First discovered in Michigan in 2002, the emerald ash borer, native to Asia, has since traveled to at least 10 other U.S. states, as well as Canada.
To save programs from being cut, urban foresters must convey to decision-makers how urban forests benefit stormwater management, water/air quality, and property values.
We're all worn down by “do more with less.” We're expected to embrace this tiring cliché and be grateful we have jobs. For urban foresters the phrase acquires a schizophrenic element.
With climate-related issues at the forefront of legislative actions in concert with the growing emphasis on green infrastructure, the urban forest is finally getting the attention it deserves. Citizens and policymakers alike are summoning urban foresters and municipal arborists to play larger roles in public works and planning projects.
Yet financially strapped municipalities are slashing urban forestry budgets. And many urban forestry managers who just a year ago were hopeful that stimulus funds would help sustain tree maintenance programs, are still waiting for those dollars.
The following are tips from Society of Municipal Arborist members to help weather this year's perfect storm of limited funding, reduced manpower, added duties, and potential legislation.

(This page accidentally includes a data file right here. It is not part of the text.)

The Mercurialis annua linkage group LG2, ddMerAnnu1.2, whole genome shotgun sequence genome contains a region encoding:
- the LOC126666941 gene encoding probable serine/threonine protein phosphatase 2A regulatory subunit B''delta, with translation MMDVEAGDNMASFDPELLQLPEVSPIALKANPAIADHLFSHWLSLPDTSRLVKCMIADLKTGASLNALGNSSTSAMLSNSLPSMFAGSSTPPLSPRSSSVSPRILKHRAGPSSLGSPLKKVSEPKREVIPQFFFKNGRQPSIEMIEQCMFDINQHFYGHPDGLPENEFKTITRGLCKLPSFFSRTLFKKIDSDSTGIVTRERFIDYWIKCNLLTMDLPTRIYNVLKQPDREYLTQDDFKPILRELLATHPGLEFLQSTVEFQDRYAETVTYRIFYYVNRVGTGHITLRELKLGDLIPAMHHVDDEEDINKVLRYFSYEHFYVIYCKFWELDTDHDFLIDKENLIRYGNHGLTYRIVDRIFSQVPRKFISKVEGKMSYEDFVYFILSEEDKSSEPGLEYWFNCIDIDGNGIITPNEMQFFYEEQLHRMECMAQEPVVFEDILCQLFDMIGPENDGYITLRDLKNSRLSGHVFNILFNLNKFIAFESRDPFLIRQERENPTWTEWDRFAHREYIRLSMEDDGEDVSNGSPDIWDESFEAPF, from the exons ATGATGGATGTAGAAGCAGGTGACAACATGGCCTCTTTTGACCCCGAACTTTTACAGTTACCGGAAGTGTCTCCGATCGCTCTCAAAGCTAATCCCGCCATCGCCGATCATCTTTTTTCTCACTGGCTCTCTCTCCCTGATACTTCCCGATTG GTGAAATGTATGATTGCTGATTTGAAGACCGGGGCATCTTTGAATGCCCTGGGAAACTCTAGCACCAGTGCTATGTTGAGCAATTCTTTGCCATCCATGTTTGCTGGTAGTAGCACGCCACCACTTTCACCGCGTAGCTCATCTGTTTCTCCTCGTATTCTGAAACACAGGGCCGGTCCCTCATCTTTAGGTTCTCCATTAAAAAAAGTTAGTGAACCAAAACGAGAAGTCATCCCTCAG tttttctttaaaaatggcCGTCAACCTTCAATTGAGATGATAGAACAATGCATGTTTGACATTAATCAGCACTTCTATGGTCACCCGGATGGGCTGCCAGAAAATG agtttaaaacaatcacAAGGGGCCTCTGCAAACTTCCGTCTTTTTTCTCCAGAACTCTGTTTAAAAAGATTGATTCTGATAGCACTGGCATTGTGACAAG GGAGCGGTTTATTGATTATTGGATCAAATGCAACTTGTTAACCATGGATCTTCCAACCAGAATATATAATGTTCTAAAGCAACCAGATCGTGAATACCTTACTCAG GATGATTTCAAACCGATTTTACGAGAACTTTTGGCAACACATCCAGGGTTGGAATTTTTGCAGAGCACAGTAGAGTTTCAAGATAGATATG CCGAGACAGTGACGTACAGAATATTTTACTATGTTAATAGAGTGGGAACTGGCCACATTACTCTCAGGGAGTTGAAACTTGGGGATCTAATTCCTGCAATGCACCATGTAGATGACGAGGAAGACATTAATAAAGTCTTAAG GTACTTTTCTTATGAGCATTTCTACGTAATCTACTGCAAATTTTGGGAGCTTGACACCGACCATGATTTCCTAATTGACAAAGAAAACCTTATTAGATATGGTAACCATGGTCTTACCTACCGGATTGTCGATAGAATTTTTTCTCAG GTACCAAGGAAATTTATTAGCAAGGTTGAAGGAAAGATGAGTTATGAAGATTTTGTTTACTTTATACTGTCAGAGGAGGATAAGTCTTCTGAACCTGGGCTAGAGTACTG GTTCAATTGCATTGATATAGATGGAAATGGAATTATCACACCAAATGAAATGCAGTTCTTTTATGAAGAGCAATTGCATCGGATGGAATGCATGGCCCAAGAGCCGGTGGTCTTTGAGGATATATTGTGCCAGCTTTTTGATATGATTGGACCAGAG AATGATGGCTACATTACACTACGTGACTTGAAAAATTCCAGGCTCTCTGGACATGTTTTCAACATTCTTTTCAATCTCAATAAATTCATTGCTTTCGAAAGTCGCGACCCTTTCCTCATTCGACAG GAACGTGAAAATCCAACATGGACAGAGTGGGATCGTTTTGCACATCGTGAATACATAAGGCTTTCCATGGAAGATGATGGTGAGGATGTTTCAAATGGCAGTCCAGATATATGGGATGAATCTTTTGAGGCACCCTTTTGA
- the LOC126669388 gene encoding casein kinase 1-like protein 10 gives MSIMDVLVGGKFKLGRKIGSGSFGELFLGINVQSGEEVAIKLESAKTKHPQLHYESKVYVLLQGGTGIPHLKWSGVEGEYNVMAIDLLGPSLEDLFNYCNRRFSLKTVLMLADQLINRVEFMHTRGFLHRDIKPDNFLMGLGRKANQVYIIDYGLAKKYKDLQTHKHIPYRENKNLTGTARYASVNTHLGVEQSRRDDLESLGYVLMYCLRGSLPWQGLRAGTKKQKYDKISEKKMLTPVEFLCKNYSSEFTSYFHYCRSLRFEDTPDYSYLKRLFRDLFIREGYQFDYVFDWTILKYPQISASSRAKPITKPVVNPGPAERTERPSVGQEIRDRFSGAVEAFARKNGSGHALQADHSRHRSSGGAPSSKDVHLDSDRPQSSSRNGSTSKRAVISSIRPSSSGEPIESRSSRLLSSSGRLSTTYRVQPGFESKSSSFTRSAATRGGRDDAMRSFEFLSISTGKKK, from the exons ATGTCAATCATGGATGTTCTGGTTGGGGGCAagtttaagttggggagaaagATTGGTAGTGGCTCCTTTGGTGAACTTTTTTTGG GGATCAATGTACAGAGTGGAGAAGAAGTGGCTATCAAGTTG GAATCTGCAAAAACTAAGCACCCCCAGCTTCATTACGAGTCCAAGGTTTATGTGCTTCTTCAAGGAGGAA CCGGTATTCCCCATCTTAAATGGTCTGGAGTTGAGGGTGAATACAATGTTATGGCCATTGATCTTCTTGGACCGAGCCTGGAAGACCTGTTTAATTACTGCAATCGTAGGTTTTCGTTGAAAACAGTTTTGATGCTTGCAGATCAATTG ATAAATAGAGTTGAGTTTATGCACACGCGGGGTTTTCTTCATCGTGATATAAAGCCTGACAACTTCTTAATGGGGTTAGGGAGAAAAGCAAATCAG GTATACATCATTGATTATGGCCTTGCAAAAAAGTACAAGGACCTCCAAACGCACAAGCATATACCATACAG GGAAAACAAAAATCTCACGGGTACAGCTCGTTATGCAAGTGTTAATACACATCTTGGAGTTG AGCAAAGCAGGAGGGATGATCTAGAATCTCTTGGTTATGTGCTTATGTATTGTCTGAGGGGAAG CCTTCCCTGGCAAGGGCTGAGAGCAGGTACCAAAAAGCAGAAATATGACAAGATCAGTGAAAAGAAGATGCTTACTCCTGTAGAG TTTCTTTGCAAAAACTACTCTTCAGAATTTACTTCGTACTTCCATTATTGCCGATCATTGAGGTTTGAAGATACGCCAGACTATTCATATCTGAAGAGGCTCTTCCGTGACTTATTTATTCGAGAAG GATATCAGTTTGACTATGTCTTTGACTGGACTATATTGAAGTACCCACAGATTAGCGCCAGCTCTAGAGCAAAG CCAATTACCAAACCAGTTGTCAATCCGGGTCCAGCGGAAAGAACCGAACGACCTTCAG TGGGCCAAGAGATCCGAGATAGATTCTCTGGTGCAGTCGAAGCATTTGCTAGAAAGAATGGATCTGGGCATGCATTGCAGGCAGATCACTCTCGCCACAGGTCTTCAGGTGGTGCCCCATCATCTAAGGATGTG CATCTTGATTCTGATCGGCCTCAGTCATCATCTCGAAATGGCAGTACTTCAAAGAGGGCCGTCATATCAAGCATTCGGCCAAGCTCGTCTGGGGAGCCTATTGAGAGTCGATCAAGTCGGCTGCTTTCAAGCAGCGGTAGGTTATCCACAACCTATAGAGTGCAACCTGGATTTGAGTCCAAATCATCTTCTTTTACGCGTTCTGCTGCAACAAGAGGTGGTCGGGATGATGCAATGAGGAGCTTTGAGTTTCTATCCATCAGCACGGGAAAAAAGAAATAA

Public outreach: Get resident support for initiatives and programs through education; use trees to solve problems.
Volunteers: Enlist citizens and partner with nonprofits to provide manpower for small tree pruning, parkway tree maintenance, and other activities.
Interdepartmental support: Couch urban forestry with public safety programs (i.e., sign, signal, and roadway clearance) and public utilities (using trees to reduce air conditioning costs, provide stormwater retention, and lengthen roadway resurfacing intervals).
Grants: As reported in PUBLIC WORKS' “2009 Outlook,” January 2009 issue, the 2008 Farm Bill authorized the Community Forest and Open Space Conservation Program to provide matching grants to buy private forestland threatened by conversion to nonforest uses. According to the U.S. Forest Service, this program is in the rulemaking process, and when it becomes available it may benefit municipalities attempting to protect high-priority community forests. For other federal grants see the Web extra on page 50.
Cap and trade: With states and Congress considering bills that include greenhouse-gas cap-and-trade programs, urban foresters may soon be in a position to sell their communities' carbon storage capacity and use the money to continue funding their programs. If a community has local industries subject to cap and trade, it may be able to negotiate directly. That would cut out the middleman and redirect the offset costs directly into the community.
Prove your worth: Inventory, assess, and calculate the monetary value of your urban ecosystem to demonstrate that the benefits are worth the maintenance costs (this can be done with i-Tree software, available for free at www.itreetools.org). Spreadsheet your budget and run different scenarios to assess potential budget cuts and suggest options that would cause the least damage to your program.